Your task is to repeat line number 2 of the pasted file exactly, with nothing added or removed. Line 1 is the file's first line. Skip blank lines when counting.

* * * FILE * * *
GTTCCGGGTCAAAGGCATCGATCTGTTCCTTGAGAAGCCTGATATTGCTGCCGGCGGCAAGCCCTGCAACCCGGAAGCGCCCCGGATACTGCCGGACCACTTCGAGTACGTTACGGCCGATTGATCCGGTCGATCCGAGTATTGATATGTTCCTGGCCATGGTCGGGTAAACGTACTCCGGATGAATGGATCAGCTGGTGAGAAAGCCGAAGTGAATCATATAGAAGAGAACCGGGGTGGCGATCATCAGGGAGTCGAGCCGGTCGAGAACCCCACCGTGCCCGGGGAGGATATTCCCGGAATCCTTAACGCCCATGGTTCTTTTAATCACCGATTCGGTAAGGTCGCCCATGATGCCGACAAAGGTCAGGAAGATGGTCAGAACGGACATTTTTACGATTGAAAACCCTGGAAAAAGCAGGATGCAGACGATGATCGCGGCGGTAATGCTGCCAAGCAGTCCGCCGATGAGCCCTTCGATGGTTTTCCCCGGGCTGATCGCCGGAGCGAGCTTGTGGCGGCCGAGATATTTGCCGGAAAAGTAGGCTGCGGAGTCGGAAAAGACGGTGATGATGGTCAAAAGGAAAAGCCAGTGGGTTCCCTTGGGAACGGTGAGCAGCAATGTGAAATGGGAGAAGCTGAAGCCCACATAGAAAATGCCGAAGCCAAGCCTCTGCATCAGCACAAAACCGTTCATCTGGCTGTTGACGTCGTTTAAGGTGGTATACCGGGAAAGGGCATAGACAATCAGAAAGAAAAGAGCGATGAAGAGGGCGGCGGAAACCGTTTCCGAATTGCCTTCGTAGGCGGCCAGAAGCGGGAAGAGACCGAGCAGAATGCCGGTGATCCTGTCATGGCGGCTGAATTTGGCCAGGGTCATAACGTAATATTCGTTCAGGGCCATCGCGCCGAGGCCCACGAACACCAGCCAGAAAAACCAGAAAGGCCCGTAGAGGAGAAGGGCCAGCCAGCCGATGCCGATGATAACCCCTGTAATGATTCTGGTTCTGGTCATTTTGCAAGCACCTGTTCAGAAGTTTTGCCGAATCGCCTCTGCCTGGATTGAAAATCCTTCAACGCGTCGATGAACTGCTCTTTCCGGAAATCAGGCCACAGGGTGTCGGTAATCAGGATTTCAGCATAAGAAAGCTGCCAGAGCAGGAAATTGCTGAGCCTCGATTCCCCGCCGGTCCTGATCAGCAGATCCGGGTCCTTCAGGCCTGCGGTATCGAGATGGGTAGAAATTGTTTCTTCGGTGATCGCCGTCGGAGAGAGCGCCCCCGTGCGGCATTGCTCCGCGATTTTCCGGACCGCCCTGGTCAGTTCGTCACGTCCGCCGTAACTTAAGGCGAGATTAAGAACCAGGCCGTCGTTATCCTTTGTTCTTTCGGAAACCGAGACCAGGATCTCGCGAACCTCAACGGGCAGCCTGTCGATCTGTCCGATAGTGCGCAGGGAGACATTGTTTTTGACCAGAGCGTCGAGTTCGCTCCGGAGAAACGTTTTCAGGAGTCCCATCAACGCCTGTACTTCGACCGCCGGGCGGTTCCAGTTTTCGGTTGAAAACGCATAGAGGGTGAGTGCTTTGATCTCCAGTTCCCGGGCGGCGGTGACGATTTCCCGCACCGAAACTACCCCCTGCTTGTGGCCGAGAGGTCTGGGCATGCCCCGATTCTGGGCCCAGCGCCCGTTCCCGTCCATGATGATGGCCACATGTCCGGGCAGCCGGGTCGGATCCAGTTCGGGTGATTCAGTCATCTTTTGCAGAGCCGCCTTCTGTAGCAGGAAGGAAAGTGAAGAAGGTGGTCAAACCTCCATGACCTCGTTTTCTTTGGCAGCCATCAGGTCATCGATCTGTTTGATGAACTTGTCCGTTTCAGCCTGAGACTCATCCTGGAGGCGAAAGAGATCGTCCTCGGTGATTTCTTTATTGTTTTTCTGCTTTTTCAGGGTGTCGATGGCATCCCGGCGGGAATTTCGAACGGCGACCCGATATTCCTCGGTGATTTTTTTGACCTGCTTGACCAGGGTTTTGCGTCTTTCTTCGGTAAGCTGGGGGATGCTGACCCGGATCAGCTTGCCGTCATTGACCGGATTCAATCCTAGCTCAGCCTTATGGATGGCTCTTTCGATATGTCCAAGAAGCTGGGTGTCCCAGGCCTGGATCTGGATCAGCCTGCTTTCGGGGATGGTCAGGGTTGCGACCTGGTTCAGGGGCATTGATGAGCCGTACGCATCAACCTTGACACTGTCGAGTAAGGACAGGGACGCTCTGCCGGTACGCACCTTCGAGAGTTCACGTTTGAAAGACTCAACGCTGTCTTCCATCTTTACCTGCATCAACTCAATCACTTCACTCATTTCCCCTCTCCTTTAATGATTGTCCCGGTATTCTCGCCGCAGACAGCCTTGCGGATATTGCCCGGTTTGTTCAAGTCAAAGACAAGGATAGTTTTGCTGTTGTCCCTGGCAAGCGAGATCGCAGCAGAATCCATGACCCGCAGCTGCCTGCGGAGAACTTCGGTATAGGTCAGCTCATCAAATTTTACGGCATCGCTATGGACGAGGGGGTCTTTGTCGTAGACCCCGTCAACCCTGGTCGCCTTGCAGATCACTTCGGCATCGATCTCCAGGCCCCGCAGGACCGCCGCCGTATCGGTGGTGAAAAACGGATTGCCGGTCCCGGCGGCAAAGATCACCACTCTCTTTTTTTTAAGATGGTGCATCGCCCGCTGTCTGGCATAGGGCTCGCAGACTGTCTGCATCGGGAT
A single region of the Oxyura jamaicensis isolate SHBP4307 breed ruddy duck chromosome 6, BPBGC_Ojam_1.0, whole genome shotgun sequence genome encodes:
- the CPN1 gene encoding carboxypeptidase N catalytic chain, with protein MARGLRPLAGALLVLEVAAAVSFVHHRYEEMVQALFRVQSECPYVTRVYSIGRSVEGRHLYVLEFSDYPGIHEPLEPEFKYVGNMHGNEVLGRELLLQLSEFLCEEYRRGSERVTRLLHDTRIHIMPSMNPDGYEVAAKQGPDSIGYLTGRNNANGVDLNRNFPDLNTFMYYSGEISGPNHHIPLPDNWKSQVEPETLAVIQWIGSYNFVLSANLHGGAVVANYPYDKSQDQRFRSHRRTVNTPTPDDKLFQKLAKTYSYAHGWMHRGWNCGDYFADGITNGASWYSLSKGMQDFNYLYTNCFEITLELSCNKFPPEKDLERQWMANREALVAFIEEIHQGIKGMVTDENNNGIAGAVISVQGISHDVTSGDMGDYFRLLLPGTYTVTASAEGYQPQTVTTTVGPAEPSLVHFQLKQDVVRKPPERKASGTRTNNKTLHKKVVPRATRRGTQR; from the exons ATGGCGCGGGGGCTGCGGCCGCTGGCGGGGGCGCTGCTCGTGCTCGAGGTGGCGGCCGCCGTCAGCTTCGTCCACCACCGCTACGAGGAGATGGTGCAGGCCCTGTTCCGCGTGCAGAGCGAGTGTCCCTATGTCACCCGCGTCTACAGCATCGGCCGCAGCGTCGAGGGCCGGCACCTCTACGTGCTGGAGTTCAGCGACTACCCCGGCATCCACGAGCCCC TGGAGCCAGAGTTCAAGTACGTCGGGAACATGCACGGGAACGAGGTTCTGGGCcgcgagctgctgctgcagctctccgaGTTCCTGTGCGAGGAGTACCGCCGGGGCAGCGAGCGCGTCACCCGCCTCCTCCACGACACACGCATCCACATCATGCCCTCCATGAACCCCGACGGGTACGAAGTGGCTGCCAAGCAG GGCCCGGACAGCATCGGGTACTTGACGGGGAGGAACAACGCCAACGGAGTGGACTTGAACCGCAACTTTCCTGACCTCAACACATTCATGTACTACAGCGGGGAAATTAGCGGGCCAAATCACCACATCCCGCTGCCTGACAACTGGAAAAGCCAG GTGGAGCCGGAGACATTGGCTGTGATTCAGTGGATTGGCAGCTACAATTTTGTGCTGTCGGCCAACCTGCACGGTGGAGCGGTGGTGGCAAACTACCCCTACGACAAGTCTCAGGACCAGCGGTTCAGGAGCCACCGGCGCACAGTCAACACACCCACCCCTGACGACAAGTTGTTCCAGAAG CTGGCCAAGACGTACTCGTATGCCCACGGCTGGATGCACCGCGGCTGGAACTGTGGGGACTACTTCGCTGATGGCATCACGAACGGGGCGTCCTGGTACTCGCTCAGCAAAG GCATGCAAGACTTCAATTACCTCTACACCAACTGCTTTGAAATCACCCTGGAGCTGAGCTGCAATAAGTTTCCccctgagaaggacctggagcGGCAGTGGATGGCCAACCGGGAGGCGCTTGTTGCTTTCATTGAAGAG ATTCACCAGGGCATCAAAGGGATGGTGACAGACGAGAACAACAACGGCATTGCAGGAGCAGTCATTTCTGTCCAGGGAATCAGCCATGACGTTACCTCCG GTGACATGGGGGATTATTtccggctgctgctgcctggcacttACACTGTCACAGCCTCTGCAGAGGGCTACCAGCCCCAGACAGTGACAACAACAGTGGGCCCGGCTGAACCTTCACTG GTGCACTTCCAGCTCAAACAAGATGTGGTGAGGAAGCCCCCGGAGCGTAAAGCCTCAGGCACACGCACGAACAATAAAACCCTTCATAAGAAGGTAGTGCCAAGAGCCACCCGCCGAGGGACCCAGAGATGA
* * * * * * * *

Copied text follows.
A single region of the Oxyura jamaicensis isolate SHBP4307 breed ruddy duck chromosome 6, BPBGC_Ojam_1.0, whole genome shotgun sequence genome encodes: